Revenues for the nine months ended September 30, 2012 were $276.5 million, an increase of 2.3 percent compared to the same period in 2011, driven primarily by stronger SDS sales and a one-time royalty. Our copper materials business was flat year-over-year as growth in new product sales was offset by improved customer material efficiencies on certain of our existing products and our NOWPak® products declined as customers continue to migrate to higher volume packages. Operating income increased by 11.6 percent to $85.8 million driven primarily by increased contribution from the SDS Direct Transaction.

 

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LifeSciences: Revenues grew 12.9 percent in the third quarter of 2012 to $10.4 million compared to $9.2 million in the third quarter of 2011, primarily as a result of strong bioreactor and mixing-related equipment sales. Gross profit margins in our Life Sciences product lines were approximately 28 percent in the third quarter of 2012 compared to 30 percent in the third quarter of 2011. The decline in 2012 was due to an increased mix of equipment, which has lower margins than consumables, but should ultimately lead to increases in higher margin consumables sales in future periods. Operating loss was $2.1 million in the third quarter of 2012, a 3.9 percent improvement compared to the third quarter of 2011 driven by continued revenue growth partially offset by continued R&D and SG&A spending in support of iCellis™ and Xpansion™ bioreactor commercialization efforts.

LifeSciences revenues for the nine months ended September 30, 2012 of $30.7 million were up 5.2 percent compared to same period in 2011. The results for the nine months ended September 30, 2011 included licensing revenues that related to a settlement of periods prior to 2011. Excluding the impact of the one-time licensing revenues, revenues would have been up 13.2 percent. Operating loss for the first nine months of 2012 was $5.4 million compared to $4.6 million for the nine months ended September 30, 2011, an increase of 18.0 percent. The increased loss is a result of the continued R&D and SG&A spending in support of iCellis™ and Xpansion™ bioreactor commercialization efforts.

 

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Liquidity and Capital Resources

We assess liquidity in terms of our ability to generate cash to fund our operating and investing activities. Of particular importance to management are cash flows generated by operating activities, cash used for capital expenditures, and cash used for acquisitions.

Until required for use in the business, we invest our cash reserves in bank deposits, certificates of deposit, money market securities, government and government-sponsored bond obligations, corporate debt obligations, and other interest bearing marketable debt instruments in accordance with our investment policy. We have contracted with investment advisers to invest our funds consistent with our investment policy. The value of our investments may be adversely affected by increases in interest rates, instability in the global financial markets that reduces the liquidity of securities included in our portfolio, and by other factors which may result in other-than-temporary declines in value of the investments, which could impact our financial position and our overall liquidity. Each of these events may cause us to record charges to reduce the carrying value of our investment portfolio or sell investments for less than our acquisition cost. We attempt to mitigate these risks with the assistance of our investment advisors by investing in high-quality securities and monitoring the overall risk profile of our portfolio. We also maintain a well-diversified portfolio that limits our credit exposure through concentration limits set within our investment policy.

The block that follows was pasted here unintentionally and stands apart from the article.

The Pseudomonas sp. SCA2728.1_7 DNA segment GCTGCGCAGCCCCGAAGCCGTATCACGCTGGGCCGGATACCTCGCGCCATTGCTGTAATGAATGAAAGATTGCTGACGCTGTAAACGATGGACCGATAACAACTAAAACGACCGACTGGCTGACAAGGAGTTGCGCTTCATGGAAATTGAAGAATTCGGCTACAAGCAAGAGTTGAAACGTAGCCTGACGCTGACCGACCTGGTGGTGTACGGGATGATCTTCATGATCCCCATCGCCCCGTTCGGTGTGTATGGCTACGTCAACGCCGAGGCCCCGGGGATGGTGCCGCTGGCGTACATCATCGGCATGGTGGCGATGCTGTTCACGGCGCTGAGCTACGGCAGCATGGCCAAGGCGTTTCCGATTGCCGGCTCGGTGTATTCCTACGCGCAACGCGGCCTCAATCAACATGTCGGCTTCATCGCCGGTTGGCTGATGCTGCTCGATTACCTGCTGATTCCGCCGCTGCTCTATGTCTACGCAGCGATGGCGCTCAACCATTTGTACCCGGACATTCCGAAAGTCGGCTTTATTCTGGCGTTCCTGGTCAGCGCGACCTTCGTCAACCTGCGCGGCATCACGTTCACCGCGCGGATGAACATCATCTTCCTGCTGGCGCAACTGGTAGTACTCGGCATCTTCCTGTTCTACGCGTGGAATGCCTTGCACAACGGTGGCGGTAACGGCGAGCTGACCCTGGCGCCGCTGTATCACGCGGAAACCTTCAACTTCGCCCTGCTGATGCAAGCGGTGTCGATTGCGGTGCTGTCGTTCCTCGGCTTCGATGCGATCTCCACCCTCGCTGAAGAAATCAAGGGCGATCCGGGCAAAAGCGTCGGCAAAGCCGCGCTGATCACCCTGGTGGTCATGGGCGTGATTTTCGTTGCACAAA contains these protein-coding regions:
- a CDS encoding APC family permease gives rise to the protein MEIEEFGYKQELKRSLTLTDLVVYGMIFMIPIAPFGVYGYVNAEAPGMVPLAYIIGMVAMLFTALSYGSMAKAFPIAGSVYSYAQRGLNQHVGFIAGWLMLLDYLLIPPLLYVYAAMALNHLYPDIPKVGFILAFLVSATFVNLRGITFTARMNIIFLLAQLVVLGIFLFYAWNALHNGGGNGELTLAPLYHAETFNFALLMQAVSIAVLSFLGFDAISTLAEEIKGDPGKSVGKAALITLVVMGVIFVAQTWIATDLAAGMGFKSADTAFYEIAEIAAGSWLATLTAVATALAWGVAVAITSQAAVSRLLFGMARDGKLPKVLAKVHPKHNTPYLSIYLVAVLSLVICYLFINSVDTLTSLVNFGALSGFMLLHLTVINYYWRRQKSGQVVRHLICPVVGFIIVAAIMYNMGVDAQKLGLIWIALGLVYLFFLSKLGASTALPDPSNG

We have financed our operating needs and capital expenditures through cash flows from our operations, and existing cash. We expect to continue to finance current and planned operating requirements principally through cash from operations, as well as existing cash resources. We believe that these funds will be sufficient to meet our operating requirements for the foreseeable future. However, we may, from time to time, seek additional funding through a combination of equity and debt financings or from other sources.

We continue to invest in R&D to provide future sources of revenue through the development of new products, as well as through additional uses for existing products. We consider R&D and the development of new products and technologies an integral part of our growth strategy and a core competency of the Company. Likewise, we continue to make capital expenditures in order to expand and modernize manufacturing and R&D facilities around the globe and to drive efficiencies throughout the organization. Additionally, management considers, on a continuing basis, potential acquisitions of strategic technologies and businesses complementary to the Company’s current business.

 

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Table of Contents

A summary of our cash flows follows (in thousands):

 

     Nine Months Ended
September 30,
 
     2012     2011  

Cash provided by (used for):

    

Operating activities

   $ 52,269      $ 55,001   

Investing activities

     (5,934     (1,295

Financing activities

     (434     (49

Effects of exchange rate changes on cash and cash equivalents

     39        (433

Operating Activities